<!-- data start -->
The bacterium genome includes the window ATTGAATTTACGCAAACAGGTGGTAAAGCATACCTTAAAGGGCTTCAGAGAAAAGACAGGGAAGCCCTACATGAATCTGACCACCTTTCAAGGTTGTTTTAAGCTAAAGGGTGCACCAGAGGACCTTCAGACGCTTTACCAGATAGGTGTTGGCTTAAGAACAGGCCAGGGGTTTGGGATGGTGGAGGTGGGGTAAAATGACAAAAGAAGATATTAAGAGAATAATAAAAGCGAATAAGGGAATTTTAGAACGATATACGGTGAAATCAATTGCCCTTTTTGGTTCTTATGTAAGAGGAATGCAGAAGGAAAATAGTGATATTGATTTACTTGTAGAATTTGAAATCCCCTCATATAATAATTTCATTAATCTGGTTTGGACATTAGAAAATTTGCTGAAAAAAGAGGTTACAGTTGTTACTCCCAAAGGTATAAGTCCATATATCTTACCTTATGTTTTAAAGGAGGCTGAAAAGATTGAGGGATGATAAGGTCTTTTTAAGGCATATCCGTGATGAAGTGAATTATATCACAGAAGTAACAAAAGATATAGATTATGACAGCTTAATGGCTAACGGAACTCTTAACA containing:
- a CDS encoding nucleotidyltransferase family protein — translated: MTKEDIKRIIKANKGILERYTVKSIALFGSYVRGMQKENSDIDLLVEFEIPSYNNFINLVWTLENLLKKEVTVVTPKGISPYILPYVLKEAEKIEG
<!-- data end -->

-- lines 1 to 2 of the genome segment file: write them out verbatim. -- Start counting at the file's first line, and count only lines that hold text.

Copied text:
The bacterium genome includes the window ATTGAATTTACGCAAACAGGTGGTAAAGCATACCTTAAAGGGCTTCAGAGAAAAGACAGGGAAGCCCTACATGAATCTGACCACCTTTCAAGGTTGTTTTAAGCTAAAGGGTGCACCAGAGGACCTTCAGACGCTTTACCAGATAGGTGTTGGCTTAAGAACAGGCCAGGGGTTTGGGATGGTGGAGGTGGGGTAAAATGACAAAAGAAGATATTAAGAGAATAATAAAAGCGAATAAGGGAATTTTAGAACGATATACGGTGAAATCAATTGCCCTTTTTGGTTCTTATGTAAGAGGAATGCAGAAGGAAAATAGTGATATTGATTTACTTGTAGAATTTGAAATCCCCTCATATAATAATTTCATTAATCTGGTTTGGACATTAGAAAATTTGCTGAAAAAAGAGGTTACAGTTGTTACTCCCAAAGGTATAAGTCCATATATCTTACCTTATGTTTTAAAGGAGGCTGAAAAGATTGAGGGATGATAAGGTCTTTTTAAGGCATATCCGTGATGAAGTGAATTATATCACAGAAGTAACAAAAGATATAGATTATGACAGCTTAATGGCTAACGGAACTCTTAACA containing:
- a CDS encoding nucleotidyltransferase family protein — translated: MTKEDIKRIIKANKGILERYTVKSIALFGSYVRGMQKENSDIDLLVEFEIPSYNNFINLVWTLENLLKKEVTVVTPKGISPYILPYVLKEAEKIEG